Materials Science and Engineering A

The structure, bonding and chemistry of grain boundaries in Ni3Al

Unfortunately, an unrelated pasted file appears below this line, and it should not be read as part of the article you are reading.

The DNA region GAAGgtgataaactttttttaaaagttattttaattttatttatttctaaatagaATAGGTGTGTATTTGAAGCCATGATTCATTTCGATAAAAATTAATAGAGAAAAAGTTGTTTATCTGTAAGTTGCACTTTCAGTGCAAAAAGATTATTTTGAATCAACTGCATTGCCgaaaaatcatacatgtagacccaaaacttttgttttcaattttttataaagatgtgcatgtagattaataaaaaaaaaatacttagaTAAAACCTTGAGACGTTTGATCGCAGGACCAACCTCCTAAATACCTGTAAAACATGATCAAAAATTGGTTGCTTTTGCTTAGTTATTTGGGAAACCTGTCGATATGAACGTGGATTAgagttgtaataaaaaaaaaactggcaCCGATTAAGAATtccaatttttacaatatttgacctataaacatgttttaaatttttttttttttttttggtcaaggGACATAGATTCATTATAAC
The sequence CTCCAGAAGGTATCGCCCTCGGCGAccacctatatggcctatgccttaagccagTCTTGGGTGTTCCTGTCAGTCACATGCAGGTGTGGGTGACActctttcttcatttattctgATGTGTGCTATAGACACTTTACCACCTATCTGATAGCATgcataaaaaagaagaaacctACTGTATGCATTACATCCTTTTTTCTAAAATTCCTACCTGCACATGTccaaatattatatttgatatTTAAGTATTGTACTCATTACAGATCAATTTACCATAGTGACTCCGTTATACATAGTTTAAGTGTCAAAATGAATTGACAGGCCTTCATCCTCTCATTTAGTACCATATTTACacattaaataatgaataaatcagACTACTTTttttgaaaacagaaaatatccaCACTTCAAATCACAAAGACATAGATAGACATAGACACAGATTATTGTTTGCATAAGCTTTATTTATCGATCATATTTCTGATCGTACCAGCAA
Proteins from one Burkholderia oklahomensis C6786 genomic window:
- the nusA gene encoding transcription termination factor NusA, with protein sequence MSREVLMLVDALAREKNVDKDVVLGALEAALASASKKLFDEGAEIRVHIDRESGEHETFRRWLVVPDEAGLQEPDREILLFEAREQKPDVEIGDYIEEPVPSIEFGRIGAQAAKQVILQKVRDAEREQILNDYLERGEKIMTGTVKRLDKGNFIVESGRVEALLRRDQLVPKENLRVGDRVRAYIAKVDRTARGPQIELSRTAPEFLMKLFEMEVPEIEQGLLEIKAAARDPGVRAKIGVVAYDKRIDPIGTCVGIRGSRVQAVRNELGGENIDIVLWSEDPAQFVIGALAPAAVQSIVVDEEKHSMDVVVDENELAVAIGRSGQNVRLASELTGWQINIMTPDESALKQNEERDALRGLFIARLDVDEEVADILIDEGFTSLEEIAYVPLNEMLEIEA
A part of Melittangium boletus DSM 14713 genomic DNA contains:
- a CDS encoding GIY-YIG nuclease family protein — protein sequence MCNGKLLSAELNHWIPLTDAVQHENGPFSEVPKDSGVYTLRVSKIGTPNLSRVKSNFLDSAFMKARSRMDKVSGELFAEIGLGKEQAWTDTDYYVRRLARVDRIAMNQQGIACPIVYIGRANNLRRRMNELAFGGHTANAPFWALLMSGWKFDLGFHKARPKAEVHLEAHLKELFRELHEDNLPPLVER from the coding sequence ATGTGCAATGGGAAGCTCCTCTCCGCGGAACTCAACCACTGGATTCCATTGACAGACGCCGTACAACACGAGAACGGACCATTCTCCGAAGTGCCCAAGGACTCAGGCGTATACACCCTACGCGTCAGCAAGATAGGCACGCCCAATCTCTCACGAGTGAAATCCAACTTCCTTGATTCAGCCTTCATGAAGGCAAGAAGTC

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Grain boundaries in B-free and B-doped Ni-rich Ni3Al (76 at.% Ni) were examined using electron energy loss spectroscopy (EELS), X-ray fluorescence analysis (XRF), and annular dark field (ADF) imaging in a UHV scanning transmission electron microscope, as well as conventional electron microscopy techniques. Ni enrichment is seen in a 0.5-1.0 nm wide region at large angle boundaries, both in the absence and in the presence of B. EELS shows that B segregation varies along the interface, and examination of the Ni L2.3 edge shows that the B-rich regions have a bonding similar to that in bulk Ni3Al. These results demonstrate that B segregation increases the cohesive strength of the boundary by making the bonding at the boundary similar to that in bulk Ni3Al. Small-angle boundaries were examined to address the question of why Ni enrichment at grain boundaries occurs. The interface structure in [001] twist and [001](110) tilt boundaries consists of periodically spaced pairs of a/2〈110〉 partial dislocations, linked by an antiphase boundary (APB). An analysis of the separation of the partials gives APB energies which are lower than in bulk Ni3Al. EELS and ADF imaging demonstrate that the APBs are Ni-rich. The observations on the APB chemistry and energy lead to the conclusion that Ni enrichment occurs to lower boundary energy by decreasing the number of high-energy bonds across the APB. Ni enrichment at large-angle boundaries plays a similar role. © 1995.